Miss a day, miss a lot. Subscribe to The Defender's Top News of the Day. It's free.

New York children will not be required to take the COVID-19 vaccine in order to attend school in the fall. The New York State 2022 legislative session came to an end June 2 without passing this mandate or any new laws pertaining to vaccination.

Lawmakers proposed more than a dozen COVID-19-related bills during the 2022 session. They included proposals to mandate the COVID-19 vaccine and the flu vaccine, create a vaccine database and allow minors to consent to medical procedures without parental consent.

2022 marks the third year in a row that activists in New York have prevented new vaccine mandates from being codified into state law.

A massive grassroots campaign showed New York lawmakers how unpopular vaccine mandates are.

After Governor Kathy Hochul in December 2021 claimed a vaccine mandate for kids was inevitable in 2022, 4,000 activists rallied in front of the Albany capitol building on Jan. 5, the first day of the legislative session.

Children’s Health Defense (CHD) and the CHD New York chapter co-sponsored the event. CHD chartered nearly a dozen buses to bring people to the rally from across the state.

Just 18 days later, CHD co-sponsored the “Defeat the Mandates” rally in Washington, D.C. Once again CHD chartered buses to bring people from New York, New Jersey, Pennsylvania and Ohio to the rally.

Within weeks of the event, vaccine passport mandates in Philadelphia, Boston, Washington, D.C. and New York City were all repealed.

From January through May, CHD and the CHD New York chapter helped coordinate email and phone action alerts, encouraging tens of thousands of New Yorkers to express their opinion of proposed vaccine legislation to their lawmakers.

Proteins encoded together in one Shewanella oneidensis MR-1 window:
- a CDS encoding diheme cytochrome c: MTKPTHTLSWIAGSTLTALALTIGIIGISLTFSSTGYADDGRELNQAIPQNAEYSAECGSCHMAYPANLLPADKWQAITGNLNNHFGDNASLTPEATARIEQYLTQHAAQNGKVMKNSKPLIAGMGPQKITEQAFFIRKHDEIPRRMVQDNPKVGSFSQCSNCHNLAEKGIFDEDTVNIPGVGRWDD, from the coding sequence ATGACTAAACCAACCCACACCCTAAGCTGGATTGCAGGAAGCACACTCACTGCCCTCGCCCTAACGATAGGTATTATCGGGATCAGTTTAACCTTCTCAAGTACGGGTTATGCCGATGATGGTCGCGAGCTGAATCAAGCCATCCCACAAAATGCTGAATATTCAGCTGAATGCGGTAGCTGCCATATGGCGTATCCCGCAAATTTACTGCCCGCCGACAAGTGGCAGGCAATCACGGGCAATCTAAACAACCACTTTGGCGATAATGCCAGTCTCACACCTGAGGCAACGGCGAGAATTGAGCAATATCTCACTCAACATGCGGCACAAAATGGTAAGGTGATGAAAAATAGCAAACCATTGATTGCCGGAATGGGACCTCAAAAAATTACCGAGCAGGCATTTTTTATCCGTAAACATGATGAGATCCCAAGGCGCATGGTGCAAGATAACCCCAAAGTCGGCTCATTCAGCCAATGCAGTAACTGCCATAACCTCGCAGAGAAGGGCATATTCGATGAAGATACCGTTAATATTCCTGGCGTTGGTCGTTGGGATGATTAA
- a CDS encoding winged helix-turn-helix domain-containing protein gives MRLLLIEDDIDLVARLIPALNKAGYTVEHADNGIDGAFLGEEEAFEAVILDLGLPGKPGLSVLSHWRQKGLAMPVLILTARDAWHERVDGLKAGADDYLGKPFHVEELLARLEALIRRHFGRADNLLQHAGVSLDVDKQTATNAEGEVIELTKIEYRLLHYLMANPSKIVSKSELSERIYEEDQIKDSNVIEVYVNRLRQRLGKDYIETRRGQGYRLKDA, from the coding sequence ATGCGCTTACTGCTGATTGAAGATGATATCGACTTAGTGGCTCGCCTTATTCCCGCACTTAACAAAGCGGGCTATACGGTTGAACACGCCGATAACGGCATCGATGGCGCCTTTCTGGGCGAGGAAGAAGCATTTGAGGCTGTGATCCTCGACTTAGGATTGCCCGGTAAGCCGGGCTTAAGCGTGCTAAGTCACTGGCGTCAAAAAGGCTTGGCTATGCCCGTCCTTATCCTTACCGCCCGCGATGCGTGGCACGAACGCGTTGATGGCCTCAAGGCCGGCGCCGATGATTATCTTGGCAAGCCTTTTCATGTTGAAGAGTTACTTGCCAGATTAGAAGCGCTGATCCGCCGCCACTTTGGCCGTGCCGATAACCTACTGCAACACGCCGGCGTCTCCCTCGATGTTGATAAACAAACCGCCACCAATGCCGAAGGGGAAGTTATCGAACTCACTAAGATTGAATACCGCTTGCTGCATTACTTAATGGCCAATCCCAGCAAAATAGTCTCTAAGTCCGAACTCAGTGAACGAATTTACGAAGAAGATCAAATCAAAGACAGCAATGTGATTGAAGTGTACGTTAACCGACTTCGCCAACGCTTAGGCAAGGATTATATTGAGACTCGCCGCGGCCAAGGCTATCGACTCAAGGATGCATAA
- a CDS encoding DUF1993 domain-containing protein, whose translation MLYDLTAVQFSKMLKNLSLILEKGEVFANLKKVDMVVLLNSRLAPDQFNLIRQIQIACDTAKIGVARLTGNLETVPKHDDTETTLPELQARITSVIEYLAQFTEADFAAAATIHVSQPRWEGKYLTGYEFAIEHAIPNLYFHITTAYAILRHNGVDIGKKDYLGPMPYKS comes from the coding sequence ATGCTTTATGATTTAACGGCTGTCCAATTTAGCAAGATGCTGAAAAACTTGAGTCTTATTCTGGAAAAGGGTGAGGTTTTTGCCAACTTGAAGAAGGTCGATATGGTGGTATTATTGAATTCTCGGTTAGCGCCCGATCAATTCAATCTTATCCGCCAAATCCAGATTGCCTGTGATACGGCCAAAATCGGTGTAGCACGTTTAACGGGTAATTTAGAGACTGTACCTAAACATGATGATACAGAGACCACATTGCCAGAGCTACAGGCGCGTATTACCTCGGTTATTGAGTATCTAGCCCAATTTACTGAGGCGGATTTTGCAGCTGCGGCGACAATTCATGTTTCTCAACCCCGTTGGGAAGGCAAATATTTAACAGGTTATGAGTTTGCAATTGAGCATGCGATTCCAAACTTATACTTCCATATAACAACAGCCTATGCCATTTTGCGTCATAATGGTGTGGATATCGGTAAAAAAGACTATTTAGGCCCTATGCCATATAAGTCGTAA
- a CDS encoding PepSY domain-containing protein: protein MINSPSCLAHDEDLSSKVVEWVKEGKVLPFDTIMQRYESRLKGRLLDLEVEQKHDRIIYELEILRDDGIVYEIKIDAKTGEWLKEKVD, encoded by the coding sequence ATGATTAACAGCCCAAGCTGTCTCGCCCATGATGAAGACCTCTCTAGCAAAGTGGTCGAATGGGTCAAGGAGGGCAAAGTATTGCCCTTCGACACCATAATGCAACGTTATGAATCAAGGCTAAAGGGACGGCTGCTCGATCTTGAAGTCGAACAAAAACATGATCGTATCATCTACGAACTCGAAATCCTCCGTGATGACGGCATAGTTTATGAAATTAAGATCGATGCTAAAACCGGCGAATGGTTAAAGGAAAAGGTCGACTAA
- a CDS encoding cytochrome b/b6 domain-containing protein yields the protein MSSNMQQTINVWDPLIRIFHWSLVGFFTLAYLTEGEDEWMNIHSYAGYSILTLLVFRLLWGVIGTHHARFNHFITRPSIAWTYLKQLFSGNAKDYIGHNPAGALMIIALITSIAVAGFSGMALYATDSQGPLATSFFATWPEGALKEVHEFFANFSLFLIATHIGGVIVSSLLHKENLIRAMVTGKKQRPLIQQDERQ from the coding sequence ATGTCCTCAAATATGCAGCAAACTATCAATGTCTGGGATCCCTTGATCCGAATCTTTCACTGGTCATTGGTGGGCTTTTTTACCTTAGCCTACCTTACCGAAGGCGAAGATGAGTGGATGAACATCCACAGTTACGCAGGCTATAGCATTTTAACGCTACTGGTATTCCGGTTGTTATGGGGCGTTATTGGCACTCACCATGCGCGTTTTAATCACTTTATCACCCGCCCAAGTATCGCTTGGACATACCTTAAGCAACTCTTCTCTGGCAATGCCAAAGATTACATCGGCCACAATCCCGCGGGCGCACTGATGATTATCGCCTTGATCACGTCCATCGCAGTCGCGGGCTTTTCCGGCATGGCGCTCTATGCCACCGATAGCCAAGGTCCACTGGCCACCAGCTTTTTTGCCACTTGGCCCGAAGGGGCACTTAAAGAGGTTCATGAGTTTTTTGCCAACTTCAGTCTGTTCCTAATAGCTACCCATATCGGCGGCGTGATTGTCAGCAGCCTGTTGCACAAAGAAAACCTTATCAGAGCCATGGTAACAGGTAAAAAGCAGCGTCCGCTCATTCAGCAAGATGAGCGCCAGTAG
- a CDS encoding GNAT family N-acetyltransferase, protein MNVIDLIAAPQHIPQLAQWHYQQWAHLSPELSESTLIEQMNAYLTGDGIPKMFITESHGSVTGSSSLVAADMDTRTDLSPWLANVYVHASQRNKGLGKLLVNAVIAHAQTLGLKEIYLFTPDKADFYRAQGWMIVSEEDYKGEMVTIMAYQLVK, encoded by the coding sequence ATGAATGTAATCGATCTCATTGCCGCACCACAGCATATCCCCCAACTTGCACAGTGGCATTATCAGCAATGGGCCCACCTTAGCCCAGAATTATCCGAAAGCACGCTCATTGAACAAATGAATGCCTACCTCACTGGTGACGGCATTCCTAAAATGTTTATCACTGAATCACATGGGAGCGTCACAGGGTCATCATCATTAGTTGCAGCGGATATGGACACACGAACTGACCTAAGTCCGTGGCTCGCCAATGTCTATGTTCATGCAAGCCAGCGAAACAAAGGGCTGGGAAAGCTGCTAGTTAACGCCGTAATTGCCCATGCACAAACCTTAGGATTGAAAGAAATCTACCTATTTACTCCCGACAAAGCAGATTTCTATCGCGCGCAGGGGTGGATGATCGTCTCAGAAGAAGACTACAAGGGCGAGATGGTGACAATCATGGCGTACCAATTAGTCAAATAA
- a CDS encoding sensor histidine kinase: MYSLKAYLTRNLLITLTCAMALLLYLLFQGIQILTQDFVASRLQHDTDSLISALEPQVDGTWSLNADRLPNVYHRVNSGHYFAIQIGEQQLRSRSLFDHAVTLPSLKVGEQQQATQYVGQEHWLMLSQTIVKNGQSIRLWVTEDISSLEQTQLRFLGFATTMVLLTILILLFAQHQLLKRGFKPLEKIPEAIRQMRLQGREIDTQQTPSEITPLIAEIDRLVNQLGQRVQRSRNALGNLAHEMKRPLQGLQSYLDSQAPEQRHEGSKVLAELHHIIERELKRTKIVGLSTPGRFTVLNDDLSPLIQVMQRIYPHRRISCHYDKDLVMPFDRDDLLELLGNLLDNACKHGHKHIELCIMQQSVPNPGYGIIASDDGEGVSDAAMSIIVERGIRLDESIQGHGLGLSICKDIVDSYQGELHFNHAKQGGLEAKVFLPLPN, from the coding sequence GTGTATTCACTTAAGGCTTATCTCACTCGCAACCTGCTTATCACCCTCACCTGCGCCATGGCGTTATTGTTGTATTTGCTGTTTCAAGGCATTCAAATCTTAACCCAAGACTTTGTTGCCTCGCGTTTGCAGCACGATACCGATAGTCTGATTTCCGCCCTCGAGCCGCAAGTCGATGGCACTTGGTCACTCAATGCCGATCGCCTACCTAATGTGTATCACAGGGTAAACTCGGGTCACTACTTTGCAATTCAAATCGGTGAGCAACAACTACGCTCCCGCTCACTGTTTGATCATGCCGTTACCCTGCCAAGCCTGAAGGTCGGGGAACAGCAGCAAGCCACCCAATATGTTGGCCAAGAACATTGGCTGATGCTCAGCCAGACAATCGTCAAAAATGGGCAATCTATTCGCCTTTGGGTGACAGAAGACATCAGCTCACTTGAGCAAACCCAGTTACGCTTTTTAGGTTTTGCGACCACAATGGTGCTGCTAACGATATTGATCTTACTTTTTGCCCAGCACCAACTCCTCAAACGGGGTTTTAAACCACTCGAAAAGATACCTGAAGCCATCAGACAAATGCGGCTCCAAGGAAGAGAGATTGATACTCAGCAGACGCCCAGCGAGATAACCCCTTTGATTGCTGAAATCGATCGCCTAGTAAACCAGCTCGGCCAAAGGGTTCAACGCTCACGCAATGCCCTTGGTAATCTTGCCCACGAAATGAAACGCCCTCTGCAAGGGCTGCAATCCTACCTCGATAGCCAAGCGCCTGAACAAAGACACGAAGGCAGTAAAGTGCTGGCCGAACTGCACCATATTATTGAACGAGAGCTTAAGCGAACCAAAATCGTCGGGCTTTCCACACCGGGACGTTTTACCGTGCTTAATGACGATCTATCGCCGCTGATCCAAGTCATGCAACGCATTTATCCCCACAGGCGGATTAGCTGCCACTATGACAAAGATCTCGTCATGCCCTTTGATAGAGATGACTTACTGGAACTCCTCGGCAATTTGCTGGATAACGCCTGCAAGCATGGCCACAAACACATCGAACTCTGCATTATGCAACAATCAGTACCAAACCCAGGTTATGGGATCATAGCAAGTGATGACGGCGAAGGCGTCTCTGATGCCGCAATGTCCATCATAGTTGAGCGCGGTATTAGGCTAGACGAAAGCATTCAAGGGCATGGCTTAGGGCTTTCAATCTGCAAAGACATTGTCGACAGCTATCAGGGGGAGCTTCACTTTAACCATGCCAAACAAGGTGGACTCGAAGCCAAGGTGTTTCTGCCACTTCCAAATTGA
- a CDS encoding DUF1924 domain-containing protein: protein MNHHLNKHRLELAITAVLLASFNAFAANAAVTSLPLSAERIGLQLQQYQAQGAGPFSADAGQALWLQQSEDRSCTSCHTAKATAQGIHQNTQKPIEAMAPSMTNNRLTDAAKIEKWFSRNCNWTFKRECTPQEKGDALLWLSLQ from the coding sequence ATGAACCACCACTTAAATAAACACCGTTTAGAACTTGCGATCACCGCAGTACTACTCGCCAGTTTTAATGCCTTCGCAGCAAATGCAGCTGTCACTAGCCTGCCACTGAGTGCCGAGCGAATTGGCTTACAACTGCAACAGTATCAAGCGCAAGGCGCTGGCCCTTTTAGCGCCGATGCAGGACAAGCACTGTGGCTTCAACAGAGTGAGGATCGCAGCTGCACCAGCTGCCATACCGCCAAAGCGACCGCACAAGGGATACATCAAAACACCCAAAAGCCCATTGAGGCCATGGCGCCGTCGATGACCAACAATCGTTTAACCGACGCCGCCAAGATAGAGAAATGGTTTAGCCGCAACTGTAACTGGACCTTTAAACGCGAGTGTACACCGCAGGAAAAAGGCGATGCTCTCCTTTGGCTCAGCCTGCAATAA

On May 16, CHD supporters went back to Albany to rally for medical freedom in another event sponsored by CHD and the CHD New York chapter. CHD made sure no one was turned away from the event due to lack of funds.

CHD also has been battling in court against vaccine mandates in New York City that led to the firing of more than 1,400 city employees, uncounted early retirements and thousands of resignations.

Thousands of people chose to leave the state of New York entirely.

CHD is fighting for New York City workers fired for declining COVID-19 vaccination in two federal court cases: Kane v. de Blasio and New Yorkers for Religious Liberty v. NYC. The cases have been in court for more than eight months, winning many minor yet important victories.

While the cases have yet to restore jobs to those who lost them due to vaccine mandates, the arguments the cases are built on are strong.

CHD attorney Sujata Gibson said, “The arguments underlying both our cases are only getting stronger with time and eventually the courts will have to rule on them.”

Both cases still have the potential to appeal to the U.S. Supreme Court if an unfavorable ruling in one of the lower courts is eventually applied. This consistent pressure in the courts has been an integral part of CHD strategy.